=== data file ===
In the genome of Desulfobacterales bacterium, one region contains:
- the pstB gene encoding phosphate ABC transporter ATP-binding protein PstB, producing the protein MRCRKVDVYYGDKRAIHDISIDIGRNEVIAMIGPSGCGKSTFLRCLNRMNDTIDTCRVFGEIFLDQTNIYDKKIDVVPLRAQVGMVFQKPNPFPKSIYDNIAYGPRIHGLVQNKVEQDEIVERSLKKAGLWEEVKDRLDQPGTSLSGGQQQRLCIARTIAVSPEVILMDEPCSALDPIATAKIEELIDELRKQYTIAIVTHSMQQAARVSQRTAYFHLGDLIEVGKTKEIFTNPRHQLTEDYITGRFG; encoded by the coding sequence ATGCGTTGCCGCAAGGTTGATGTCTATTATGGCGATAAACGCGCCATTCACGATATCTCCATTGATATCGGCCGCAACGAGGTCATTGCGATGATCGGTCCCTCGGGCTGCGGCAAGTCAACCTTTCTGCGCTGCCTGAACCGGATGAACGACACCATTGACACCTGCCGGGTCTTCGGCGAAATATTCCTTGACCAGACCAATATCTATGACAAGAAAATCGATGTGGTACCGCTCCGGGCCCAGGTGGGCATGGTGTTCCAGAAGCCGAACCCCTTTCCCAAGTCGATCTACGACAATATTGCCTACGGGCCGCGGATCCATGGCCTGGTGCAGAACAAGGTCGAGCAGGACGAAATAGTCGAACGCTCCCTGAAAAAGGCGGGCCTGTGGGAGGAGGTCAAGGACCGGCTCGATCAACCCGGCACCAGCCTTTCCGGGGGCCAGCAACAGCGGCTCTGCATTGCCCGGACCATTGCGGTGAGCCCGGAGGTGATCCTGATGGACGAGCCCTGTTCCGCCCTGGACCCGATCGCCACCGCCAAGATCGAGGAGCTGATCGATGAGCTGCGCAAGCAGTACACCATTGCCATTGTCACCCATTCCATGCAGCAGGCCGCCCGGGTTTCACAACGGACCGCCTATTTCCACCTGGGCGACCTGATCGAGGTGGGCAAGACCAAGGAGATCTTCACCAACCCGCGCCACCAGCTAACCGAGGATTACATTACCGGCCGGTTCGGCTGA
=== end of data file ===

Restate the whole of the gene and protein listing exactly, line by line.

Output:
In the genome of Desulfobacterales bacterium, one region contains:
- the pstB gene encoding phosphate ABC transporter ATP-binding protein PstB, producing the protein MRCRKVDVYYGDKRAIHDISIDIGRNEVIAMIGPSGCGKSTFLRCLNRMNDTIDTCRVFGEIFLDQTNIYDKKIDVVPLRAQVGMVFQKPNPFPKSIYDNIAYGPRIHGLVQNKVEQDEIVERSLKKAGLWEEVKDRLDQPGTSLSGGQQQRLCIARTIAVSPEVILMDEPCSALDPIATAKIEELIDELRKQYTIAIVTHSMQQAARVSQRTAYFHLGDLIEVGKTKEIFTNPRHQLTEDYITGRFG; encoded by the coding sequence ATGCGTTGCCGCAAGGTTGATGTCTATTATGGCGATAAACGCGCCATTCACGATATCTCCATTGATATCGGCCGCAACGAGGTCATTGCGATGATCGGTCCCTCGGGCTGCGGCAAGTCAACCTTTCTGCGCTGCCTGAACCGGATGAACGACACCATTGACACCTGCCGGGTCTTCGGCGAAATATTCCTTGACCAGACCAATATCTATGACAAGAAAATCGATGTGGTACCGCTCCGGGCCCAGGTGGGCATGGTGTTCCAGAAGCCGAACCCCTTTCCCAAGTCGATCTACGACAATATTGCCTACGGGCCGCGGATCCATGGCCTGGTGCAGAACAAGGTCGAGCAGGACGAAATAGTCGAACGCTCCCTGAAAAAGGCGGGCCTGTGGGAGGAGGTCAAGGACCGGCTCGATCAACCCGGCACCAGCCTTTCCGGGGGCCAGCAACAGCGGCTCTGCATTGCCCGGACCATTGCGGTGAGCCCGGAGGTGATCCTGATGGACGAGCCCTGTTCCGCCCTGGACCCGATCGCCACCGCCAAGATCGAGGAGCTGATCGATGAGCTGCGCAAGCAGTACACCATTGCCATTGTCACCCATTCCATGCAGCAGGCCGCCCGGGTTTCACAACGGACCGCCTATTTCCACCTGGGCGACCTGATCGAGGTGGGCAAGACCAAGGAGATCTTCACCAACCCGCGCCACCAGCTAACCGAGGATTACATTACCGGCCGGTTCGGCTGA